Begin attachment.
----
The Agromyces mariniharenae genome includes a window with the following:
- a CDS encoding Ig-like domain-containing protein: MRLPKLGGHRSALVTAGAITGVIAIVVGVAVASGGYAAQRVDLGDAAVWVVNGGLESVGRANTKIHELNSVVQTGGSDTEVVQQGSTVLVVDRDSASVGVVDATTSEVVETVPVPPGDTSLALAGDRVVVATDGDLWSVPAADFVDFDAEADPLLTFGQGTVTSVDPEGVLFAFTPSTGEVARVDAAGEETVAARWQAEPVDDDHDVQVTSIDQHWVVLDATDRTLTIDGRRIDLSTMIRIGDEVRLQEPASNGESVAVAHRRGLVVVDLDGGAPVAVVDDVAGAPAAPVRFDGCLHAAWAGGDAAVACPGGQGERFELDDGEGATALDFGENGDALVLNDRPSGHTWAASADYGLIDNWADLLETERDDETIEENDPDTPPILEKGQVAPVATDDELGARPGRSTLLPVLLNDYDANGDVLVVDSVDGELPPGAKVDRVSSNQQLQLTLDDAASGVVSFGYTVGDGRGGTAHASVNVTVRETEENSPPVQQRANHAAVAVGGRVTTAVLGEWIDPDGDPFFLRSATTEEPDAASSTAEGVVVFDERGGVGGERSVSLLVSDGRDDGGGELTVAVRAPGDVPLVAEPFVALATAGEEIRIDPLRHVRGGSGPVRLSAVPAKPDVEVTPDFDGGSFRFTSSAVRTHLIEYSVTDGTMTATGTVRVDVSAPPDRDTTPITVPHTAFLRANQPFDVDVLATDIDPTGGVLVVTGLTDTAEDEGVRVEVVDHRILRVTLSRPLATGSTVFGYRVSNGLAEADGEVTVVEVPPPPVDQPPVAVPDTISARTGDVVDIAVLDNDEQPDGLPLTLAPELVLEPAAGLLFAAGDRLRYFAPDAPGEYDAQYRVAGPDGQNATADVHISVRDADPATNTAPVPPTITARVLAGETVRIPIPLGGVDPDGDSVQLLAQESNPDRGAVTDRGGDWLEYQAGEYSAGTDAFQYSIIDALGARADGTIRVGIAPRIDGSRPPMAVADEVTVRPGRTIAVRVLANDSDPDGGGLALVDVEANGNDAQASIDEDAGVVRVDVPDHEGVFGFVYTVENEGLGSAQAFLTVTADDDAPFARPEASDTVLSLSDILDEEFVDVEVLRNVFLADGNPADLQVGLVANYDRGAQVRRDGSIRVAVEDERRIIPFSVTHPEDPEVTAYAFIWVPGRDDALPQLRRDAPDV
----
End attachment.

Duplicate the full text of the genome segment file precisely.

The Agromyces mariniharenae genome includes a window with the following:
- a CDS encoding Ig-like domain-containing protein: MRLPKLGGHRSALVTAGAITGVIAIVVGVAVASGGYAAQRVDLGDAAVWVVNGGLESVGRANTKIHELNSVVQTGGSDTEVVQQGSTVLVVDRDSASVGVVDATTSEVVETVPVPPGDTSLALAGDRVVVATDGDLWSVPAADFVDFDAEADPLLTFGQGTVTSVDPEGVLFAFTPSTGEVARVDAAGEETVAARWQAEPVDDDHDVQVTSIDQHWVVLDATDRTLTIDGRRIDLSTMIRIGDEVRLQEPASNGESVAVAHRRGLVVVDLDGGAPVAVVDDVAGAPAAPVRFDGCLHAAWAGGDAAVACPGGQGERFELDDGEGATALDFGENGDALVLNDRPSGHTWAASADYGLIDNWADLLETERDDETIEENDPDTPPILEKGQVAPVATDDELGARPGRSTLLPVLLNDYDANGDVLVVDSVDGELPPGAKVDRVSSNQQLQLTLDDAASGVVSFGYTVGDGRGGTAHASVNVTVRETEENSPPVQQRANHAAVAVGGRVTTAVLGEWIDPDGDPFFLRSATTEEPDAASSTAEGVVVFDERGGVGGERSVSLLVSDGRDDGGGELTVAVRAPGDVPLVAEPFVALATAGEEIRIDPLRHVRGGSGPVRLSAVPAKPDVEVTPDFDGGSFRFTSSAVRTHLIEYSVTDGTMTATGTVRVDVSAPPDRDTTPITVPHTAFLRANQPFDVDVLATDIDPTGGVLVVTGLTDTAEDEGVRVEVVDHRILRVTLSRPLATGSTVFGYRVSNGLAEADGEVTVVEVPPPPVDQPPVAVPDTISARTGDVVDIAVLDNDEQPDGLPLTLAPELVLEPAAGLLFAAGDRLRYFAPDAPGEYDAQYRVAGPDGQNATADVHISVRDADPATNTAPVPPTITARVLAGETVRIPIPLGGVDPDGDSVQLLAQESNPDRGAVTDRGGDWLEYQAGEYSAGTDAFQYSIIDALGARADGTIRVGIAPRIDGSRPPMAVADEVTVRPGRTIAVRVLANDSDPDGGGLALVDVEANGNDAQASIDEDAGVVRVDVPDHEGVFGFVYTVENEGLGSAQAFLTVTADDDAPFARPEASDTVLSLSDILDEEFVDVEVLRNVFLADGNPADLQVGLVANYDRGAQVRRDGSIRVAVEDERRIIPFSVTHPEDPEVTAYAFIWVPGRDDALPQLRRDAPDV